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Children Should Sleep With Their Mothers Until Age Three

Everyone has an opinion about how children should and should not be patented. While it’s entirely fair for everyone to have their own opinion, sometimes controversial topics come up and we don’t entirely know what to do. Is there a right–and therefore wrong–way to raise your children?

Are there certain things you should be doing and others that you should avoid entirely? Some parental actions are more of a necessity than others for a child’s safety and health, but there is often new research and advice that comes to the table and makes one wonder. New advice has recently been offered, for instance, suggesting that children sleep with their mothers until the age of three to gain certain health benefits.

Should Three Year Olds Sleep with Their Mothers?

According to Dr. Nils Bergman from the University of Cape Town in South Africa, healthy newborns should sleep on their mother’s chest for the first few weeks of their life to achieve optimal development. But Bergman’s research doesn’t stop there! According to this doctor, children should sleep in bed with their mother and father until they are at least three or four years old!

This idea might sound somewhat prosperous, especially in a world where the risk of cot death is especially common propaganda. This fear that a parent might roll over and suffocate a child in the night leads to an overall unfavorable view of co-sleeping. That being said, according to Dr. Bergman and his research, “When babies are smothered and suffer cot deaths, it is not because the mother is present. It is because of other things: toxic fumes, cigarettes, alcohol, big pillows, and dangerous toys.”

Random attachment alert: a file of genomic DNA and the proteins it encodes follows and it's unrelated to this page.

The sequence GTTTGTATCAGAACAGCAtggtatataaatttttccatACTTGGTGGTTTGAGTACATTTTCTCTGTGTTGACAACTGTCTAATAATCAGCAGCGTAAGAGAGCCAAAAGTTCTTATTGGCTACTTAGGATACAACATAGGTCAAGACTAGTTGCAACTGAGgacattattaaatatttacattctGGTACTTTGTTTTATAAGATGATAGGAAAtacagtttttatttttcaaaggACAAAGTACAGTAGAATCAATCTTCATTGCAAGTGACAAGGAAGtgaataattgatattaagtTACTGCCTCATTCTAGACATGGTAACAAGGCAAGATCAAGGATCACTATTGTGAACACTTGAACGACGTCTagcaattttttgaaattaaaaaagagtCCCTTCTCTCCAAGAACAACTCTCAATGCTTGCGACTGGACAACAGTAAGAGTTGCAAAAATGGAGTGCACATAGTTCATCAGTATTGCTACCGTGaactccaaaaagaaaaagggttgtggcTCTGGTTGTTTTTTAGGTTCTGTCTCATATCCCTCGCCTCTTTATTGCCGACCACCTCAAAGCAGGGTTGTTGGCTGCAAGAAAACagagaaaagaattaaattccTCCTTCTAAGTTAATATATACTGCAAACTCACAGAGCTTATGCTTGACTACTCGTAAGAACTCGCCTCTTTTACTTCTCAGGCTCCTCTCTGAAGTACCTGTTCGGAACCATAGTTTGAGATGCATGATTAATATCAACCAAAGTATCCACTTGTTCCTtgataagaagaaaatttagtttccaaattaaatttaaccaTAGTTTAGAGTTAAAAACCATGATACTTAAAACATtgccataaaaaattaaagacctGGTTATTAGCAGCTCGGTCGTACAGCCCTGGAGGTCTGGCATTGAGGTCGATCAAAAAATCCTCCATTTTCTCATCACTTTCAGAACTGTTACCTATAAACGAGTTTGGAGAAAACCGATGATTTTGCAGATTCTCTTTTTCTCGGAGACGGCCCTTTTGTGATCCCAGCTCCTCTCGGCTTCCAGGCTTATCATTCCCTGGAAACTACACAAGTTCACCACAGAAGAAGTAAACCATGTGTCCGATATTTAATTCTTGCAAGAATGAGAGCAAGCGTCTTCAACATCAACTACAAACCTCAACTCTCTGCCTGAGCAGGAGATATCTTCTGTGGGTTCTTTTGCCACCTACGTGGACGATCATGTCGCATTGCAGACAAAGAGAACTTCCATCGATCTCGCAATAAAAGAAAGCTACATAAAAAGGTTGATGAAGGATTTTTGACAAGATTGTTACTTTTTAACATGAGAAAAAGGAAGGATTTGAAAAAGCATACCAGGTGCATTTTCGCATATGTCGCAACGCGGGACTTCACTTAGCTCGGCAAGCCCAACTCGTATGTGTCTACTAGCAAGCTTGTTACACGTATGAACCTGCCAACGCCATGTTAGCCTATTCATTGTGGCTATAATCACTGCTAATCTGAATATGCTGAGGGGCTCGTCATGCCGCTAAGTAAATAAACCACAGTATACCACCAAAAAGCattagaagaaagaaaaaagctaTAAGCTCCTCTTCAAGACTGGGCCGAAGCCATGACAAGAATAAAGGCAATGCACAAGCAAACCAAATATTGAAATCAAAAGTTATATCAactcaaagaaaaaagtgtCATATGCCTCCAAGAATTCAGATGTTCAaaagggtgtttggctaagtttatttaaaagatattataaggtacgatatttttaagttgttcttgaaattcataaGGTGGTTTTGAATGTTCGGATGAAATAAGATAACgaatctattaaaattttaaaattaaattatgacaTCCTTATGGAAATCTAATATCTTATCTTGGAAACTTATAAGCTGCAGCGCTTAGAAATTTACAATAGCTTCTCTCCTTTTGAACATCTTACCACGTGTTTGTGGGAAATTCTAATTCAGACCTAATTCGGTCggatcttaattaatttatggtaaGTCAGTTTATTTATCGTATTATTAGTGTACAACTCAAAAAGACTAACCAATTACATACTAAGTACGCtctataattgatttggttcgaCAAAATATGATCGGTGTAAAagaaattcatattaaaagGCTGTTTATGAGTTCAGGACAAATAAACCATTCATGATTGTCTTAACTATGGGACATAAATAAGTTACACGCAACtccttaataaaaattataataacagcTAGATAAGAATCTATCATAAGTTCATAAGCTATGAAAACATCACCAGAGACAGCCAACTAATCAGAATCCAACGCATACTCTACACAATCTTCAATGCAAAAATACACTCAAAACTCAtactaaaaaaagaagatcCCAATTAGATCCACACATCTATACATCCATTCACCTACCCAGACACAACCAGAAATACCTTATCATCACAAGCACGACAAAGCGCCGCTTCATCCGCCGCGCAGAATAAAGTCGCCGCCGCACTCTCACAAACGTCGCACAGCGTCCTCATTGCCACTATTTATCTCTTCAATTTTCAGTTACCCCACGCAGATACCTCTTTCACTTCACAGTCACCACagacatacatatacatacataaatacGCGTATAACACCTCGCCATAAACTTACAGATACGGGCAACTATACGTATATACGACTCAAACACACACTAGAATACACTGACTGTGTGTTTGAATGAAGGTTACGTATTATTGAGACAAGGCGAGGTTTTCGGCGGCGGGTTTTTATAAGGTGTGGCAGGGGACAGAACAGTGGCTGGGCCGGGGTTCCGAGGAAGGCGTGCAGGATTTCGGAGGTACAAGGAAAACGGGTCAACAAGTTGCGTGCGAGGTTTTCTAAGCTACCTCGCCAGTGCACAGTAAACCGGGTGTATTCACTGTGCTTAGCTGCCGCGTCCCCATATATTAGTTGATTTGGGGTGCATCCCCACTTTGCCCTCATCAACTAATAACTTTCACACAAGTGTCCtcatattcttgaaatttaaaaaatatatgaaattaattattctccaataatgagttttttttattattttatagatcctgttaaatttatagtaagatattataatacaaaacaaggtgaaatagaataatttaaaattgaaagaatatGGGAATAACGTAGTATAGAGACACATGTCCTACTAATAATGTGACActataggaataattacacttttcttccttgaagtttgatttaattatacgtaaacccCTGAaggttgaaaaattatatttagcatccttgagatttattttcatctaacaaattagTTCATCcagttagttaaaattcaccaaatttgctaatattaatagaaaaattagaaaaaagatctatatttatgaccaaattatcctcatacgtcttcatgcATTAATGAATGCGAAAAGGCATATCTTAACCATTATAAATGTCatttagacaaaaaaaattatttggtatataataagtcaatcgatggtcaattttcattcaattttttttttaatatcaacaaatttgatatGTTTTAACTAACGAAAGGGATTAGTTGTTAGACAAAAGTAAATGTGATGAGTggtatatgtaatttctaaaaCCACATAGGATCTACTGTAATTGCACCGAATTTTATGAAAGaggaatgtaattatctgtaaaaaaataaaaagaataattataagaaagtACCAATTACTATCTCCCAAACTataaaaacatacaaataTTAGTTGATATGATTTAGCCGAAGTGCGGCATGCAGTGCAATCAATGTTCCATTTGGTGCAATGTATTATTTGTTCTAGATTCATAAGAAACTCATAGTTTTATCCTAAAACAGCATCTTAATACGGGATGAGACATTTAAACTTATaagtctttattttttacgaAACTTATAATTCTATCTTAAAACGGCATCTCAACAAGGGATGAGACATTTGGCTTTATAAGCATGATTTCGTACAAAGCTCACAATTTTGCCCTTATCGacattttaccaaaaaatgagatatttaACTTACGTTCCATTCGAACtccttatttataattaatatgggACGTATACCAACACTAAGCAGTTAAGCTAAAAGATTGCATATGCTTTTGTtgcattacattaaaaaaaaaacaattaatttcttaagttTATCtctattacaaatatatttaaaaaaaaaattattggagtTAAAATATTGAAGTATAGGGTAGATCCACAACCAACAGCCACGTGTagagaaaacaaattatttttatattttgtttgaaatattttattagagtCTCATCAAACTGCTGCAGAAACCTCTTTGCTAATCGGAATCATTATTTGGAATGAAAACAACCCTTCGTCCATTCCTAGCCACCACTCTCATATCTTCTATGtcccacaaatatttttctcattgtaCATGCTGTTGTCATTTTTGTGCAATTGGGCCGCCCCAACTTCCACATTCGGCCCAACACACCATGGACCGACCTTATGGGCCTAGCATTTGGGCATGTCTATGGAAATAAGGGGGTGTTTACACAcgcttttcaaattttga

There was a study conducted recently in which 16 different infants were monitored. When the babies slept alongside their mother in bed, the researchers discovered that a baby’s heart endured three times less stress than when he or she slept alone.

While babies slept in a cot, they were found to have a far more disrupted sleeping pattern and their brains were far less likely to properly transition from two types of sleep, called active and quiet. While left in the cots, only 6 out of the 16 babies endured any quiet sleep whatsoever, meaning that their sleep quality was far worse than those sleeping with their mothers.


What are the other benefits of co-sleeping?

According to Dr. Bergman, children sleeping with their parents have far more benefits than simply to improve sleep.

Bergman explains that when a baby sleeps alone in a cot, it changes the part of the brain affected by stress hormones, making it more difficult for the brain to form relationships or close bonds in future life.

Not only that, but additional studies researching a baby’s skin-to-skin contact with the mother have revealed an “increased autonomic functioning (respiratory sinus arrhythmia, RSA) and maternal attachment behavior in the postpartum period, reduced maternal anxiety, and enhanced child cognitive development and executive functions from 6 months to 10 years.”

The research when on to explain that, “Children receiving [skin-to-skin contact] showed attenuated stress response, improved RSA, organized sleep, and better cognitive control. RSA and maternal behavior were dynamically interrelated over time, leading to improved physiology, executive functions, and mother-child reciprocity at 10 years.”


Every parent must do the best that they can personally do for their child. You will always run into both wanted and unwanted parental advice, but it is up to the parent to determine the best option for their child. What are your thoughts on co-sleeping? Do you co-sleep with your child, or do you prefer they sleep in their crib? What are the benefits you’ve found from either?


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